The New Yorker’s Jelani Cobb Contextualizes a Historic Study on American Racism
A new look at a shocking 1960s government report on systemic racism, edited by Lavin Speaker Jelani Cobb, reveals how we’re tragically repeating history.
In The Essential Kerner Commission Report, Columbia professor and New Yorker correspondent Jelani Cobb, and his co-editor UC Berkeley historian Matthew Guariglia, offer a condensed version of the 1968 historic study, released shortly after the assassination of Martin Luther King Jr. In the 53 years since its initial publication, awareness of the report’s findings have “ebbed and flowed in the public consciousness,” writes The Los Angeles Times, noting that the groundbreaking exploration of economic inequality, racism, and policing seems especially relevant after George Floyd’s murder last year. “Cobb’s and Guariglia’s edits draw attention to misconceptions regarding the key players in civil unrest then and now: police, protestors, and the media.”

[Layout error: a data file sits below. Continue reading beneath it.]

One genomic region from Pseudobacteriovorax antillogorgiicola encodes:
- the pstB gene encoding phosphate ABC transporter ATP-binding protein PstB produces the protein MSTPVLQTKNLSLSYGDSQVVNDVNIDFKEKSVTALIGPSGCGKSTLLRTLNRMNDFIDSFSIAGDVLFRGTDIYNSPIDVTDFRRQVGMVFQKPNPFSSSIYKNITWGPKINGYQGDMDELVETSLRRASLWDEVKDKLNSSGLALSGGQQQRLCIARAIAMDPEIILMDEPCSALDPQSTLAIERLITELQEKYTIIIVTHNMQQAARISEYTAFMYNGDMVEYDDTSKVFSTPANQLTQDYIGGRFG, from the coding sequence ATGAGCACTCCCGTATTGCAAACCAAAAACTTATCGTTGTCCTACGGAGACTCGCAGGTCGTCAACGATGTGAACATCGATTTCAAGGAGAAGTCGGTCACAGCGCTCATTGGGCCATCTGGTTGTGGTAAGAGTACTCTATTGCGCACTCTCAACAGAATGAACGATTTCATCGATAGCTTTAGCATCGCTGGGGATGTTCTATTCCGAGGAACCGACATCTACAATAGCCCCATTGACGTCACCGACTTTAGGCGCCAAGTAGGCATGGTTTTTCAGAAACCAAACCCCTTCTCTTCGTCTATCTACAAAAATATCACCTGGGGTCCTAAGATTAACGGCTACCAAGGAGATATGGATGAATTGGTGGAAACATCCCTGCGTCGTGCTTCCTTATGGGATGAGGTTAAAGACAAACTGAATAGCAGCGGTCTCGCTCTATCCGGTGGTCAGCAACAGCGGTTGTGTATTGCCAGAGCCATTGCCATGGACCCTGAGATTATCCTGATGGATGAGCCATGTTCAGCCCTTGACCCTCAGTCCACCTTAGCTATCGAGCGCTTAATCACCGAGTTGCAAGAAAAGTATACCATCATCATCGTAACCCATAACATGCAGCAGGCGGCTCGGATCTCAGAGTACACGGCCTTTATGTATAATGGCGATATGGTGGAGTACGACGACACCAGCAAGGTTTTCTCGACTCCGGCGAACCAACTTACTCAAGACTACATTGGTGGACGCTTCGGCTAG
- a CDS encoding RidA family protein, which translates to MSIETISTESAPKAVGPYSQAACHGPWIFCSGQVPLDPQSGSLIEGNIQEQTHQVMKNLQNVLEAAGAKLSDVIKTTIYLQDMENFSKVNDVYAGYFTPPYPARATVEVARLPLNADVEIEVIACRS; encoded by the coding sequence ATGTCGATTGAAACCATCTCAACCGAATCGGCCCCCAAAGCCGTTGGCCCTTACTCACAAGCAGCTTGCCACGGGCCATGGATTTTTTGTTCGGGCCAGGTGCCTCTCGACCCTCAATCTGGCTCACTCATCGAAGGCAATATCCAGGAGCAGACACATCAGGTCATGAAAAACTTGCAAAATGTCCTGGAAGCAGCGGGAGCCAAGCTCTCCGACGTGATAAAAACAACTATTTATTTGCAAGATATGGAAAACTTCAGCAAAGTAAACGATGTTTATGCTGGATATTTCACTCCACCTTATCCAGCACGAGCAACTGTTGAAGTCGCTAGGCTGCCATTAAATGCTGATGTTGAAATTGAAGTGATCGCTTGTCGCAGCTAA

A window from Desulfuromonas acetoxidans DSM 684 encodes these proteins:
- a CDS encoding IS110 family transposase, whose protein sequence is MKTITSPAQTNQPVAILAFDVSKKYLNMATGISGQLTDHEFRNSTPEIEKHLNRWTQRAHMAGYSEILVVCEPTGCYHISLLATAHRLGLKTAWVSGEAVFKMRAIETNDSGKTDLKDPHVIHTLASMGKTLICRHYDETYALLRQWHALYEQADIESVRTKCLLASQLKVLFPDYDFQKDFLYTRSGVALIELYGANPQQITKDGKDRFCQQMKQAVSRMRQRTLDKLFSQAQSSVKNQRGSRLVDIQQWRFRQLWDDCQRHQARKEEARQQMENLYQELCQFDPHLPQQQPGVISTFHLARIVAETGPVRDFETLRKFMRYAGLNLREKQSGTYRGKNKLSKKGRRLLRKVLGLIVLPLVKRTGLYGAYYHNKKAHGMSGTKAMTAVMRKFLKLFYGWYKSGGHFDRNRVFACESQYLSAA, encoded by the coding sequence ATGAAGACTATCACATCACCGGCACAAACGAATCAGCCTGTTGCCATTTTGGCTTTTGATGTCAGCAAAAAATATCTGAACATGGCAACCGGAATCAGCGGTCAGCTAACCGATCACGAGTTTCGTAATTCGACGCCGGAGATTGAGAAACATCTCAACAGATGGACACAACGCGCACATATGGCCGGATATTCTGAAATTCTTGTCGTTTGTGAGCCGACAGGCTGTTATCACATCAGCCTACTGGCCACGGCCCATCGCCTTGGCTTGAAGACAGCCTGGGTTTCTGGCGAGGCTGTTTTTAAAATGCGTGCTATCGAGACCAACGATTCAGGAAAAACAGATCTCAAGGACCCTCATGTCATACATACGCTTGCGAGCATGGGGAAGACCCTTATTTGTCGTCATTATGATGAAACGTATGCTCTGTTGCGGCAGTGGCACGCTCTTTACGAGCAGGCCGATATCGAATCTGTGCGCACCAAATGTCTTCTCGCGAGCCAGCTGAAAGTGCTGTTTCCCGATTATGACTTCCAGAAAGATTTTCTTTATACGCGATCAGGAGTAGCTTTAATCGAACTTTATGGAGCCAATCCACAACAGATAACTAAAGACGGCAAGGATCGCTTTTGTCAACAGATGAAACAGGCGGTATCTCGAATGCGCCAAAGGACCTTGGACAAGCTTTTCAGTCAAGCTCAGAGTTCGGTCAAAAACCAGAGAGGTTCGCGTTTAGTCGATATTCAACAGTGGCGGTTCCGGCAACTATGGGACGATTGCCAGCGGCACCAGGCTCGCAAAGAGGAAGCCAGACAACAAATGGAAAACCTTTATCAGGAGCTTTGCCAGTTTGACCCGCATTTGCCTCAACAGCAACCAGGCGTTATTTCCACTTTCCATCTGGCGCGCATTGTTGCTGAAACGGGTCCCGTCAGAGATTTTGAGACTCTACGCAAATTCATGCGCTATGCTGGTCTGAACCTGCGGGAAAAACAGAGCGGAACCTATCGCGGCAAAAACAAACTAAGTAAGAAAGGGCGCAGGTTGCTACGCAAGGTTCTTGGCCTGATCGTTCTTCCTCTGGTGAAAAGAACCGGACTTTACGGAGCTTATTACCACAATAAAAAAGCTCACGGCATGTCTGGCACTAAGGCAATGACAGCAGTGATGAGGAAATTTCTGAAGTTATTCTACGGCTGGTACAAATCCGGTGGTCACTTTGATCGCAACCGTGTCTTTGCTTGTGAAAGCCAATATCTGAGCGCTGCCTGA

As the movement for racial justice continues to grow, Cobb’s version of the report—including an enlightening introduction—contextualizes it for a new generation.
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